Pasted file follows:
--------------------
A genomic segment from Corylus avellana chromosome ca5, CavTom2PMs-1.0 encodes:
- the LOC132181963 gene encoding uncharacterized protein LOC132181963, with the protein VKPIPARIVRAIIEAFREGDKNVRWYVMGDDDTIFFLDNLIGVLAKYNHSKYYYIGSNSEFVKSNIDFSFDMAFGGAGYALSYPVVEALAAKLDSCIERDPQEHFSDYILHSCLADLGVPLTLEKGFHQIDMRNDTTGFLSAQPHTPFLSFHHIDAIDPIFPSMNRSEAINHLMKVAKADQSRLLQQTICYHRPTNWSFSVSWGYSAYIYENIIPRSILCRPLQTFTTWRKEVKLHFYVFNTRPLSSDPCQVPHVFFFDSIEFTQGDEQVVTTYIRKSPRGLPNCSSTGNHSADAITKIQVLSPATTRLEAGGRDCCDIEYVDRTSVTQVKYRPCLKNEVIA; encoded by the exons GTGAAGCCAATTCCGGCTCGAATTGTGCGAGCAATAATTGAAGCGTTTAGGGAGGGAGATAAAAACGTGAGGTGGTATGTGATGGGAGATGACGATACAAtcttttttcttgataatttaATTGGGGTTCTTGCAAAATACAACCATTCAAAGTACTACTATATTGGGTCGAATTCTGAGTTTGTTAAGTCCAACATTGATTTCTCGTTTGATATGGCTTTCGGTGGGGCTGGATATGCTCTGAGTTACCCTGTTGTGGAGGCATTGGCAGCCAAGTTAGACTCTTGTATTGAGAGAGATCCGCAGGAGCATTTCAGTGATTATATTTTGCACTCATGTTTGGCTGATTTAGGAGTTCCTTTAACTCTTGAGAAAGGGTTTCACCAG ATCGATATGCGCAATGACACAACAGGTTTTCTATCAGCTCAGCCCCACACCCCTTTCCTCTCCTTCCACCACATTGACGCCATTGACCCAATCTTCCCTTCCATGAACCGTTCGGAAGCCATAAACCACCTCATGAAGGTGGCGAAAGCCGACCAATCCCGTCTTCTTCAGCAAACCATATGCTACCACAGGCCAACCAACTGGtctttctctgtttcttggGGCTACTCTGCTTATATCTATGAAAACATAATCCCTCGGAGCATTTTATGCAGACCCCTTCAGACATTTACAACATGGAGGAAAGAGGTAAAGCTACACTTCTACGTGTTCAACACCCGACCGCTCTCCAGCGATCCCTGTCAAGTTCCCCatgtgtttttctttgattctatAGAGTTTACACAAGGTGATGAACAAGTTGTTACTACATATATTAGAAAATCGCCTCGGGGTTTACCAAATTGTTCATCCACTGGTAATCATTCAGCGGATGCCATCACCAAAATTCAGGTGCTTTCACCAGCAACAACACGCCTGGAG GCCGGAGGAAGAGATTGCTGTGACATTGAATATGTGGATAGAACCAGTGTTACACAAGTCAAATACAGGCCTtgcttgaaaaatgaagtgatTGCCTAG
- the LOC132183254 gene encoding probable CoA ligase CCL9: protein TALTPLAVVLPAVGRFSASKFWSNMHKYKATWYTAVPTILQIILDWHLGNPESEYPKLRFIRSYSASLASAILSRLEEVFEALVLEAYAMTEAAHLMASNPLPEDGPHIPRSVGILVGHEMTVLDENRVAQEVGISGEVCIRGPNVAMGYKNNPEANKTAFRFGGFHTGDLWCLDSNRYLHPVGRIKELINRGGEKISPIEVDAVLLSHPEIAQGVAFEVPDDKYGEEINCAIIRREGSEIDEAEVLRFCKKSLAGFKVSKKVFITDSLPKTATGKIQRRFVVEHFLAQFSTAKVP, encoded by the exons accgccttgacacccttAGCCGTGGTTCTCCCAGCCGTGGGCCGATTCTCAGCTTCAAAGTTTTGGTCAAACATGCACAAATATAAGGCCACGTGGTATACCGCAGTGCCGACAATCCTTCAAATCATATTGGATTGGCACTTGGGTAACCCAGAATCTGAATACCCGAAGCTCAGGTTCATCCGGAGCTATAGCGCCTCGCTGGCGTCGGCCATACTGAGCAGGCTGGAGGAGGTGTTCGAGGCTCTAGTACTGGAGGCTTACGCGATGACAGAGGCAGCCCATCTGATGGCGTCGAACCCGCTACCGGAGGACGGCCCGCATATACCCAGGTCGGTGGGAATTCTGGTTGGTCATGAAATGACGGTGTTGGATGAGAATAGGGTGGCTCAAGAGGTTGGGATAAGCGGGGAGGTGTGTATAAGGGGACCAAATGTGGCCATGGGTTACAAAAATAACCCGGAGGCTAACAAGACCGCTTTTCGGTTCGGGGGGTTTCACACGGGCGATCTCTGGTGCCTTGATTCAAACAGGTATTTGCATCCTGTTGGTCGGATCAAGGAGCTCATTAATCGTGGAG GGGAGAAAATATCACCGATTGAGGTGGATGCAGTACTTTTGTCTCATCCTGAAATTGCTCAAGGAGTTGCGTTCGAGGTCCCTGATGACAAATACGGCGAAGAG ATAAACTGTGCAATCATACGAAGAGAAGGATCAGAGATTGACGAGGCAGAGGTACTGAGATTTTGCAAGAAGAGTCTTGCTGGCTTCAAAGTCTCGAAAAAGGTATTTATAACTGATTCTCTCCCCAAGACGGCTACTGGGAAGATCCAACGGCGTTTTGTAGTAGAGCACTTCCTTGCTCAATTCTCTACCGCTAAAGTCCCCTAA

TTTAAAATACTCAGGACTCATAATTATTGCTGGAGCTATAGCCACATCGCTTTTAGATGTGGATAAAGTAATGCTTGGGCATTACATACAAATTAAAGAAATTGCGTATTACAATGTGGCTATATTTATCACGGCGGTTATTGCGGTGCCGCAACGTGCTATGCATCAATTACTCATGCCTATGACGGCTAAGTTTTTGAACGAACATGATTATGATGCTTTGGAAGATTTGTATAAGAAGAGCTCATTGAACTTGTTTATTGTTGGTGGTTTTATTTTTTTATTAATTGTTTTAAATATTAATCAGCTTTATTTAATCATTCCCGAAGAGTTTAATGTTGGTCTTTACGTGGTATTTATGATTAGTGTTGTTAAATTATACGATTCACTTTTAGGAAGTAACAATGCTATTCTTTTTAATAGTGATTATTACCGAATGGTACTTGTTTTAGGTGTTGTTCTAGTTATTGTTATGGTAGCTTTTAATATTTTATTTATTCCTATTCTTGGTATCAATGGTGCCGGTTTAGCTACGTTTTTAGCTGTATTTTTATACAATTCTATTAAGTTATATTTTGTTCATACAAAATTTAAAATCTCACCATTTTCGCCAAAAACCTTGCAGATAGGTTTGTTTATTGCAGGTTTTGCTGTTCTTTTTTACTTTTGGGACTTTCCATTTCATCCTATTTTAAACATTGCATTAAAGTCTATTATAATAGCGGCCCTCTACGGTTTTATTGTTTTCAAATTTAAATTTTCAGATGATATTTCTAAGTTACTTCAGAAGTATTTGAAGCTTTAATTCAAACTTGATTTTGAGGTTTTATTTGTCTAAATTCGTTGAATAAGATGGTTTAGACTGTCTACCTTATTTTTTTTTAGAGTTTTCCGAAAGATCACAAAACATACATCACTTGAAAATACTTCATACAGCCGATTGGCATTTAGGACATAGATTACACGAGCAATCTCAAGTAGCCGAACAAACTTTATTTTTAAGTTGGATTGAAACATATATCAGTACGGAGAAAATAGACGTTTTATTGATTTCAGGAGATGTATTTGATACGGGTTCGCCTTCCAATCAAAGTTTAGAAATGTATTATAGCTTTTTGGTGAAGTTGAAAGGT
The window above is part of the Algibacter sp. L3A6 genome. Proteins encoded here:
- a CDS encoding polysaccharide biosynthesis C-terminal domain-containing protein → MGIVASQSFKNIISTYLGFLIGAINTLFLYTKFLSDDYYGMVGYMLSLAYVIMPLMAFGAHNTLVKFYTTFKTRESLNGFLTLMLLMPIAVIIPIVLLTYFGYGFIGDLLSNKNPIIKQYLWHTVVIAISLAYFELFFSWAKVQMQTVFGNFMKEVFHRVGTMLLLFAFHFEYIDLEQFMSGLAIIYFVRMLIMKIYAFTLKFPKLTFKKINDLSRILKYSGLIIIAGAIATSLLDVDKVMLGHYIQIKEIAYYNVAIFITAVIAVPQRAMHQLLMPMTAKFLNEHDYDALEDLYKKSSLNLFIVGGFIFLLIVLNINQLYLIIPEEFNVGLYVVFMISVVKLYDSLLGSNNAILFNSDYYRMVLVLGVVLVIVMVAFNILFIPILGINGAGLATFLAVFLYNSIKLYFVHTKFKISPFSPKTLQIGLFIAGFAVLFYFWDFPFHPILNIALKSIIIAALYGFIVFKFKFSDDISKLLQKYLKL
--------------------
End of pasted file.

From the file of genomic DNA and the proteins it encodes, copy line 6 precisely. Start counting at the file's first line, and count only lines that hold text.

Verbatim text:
- a CDS encoding polysaccharide biosynthesis C-terminal domain-containing protein → MGIVASQSFKNIISTYLGFLIGAINTLFLYTKFLSDDYYGMVGYMLSLAYVIMPLMAFGAHNTLVKFYTTFKTRESLNGFLTLMLLMPIAVIIPIVLLTYFGYGFIGDLLSNKNPIIKQYLWHTVVIAISLAYFELFFSWAKVQMQTVFGNFMKEVFHRVGTMLLLFAFHFEYIDLEQFMSGLAIIYFVRMLIMKIYAFTLKFPKLTFKKINDLSRILKYSGLIIIAGAIATSLLDVDKVMLGHYIQIKEIAYYNVAIFITAVIAVPQRAMHQLLMPMTAKFLNEHDYDALEDLYKKSSLNLFIVGGFIFLLIVLNINQLYLIIPEEFNVGLYVVFMISVVKLYDSLLGSNNAILFNSDYYRMVLVLGVVLVIVMVAFNILFIPILGINGAGLATFLAVFLYNSIKLYFVHTKFKISPFSPKTLQIGLFIAGFAVLFYFWDFPFHPILNIALKSIIIAALYGFIVFKFKFSDDISKLLQKYLKL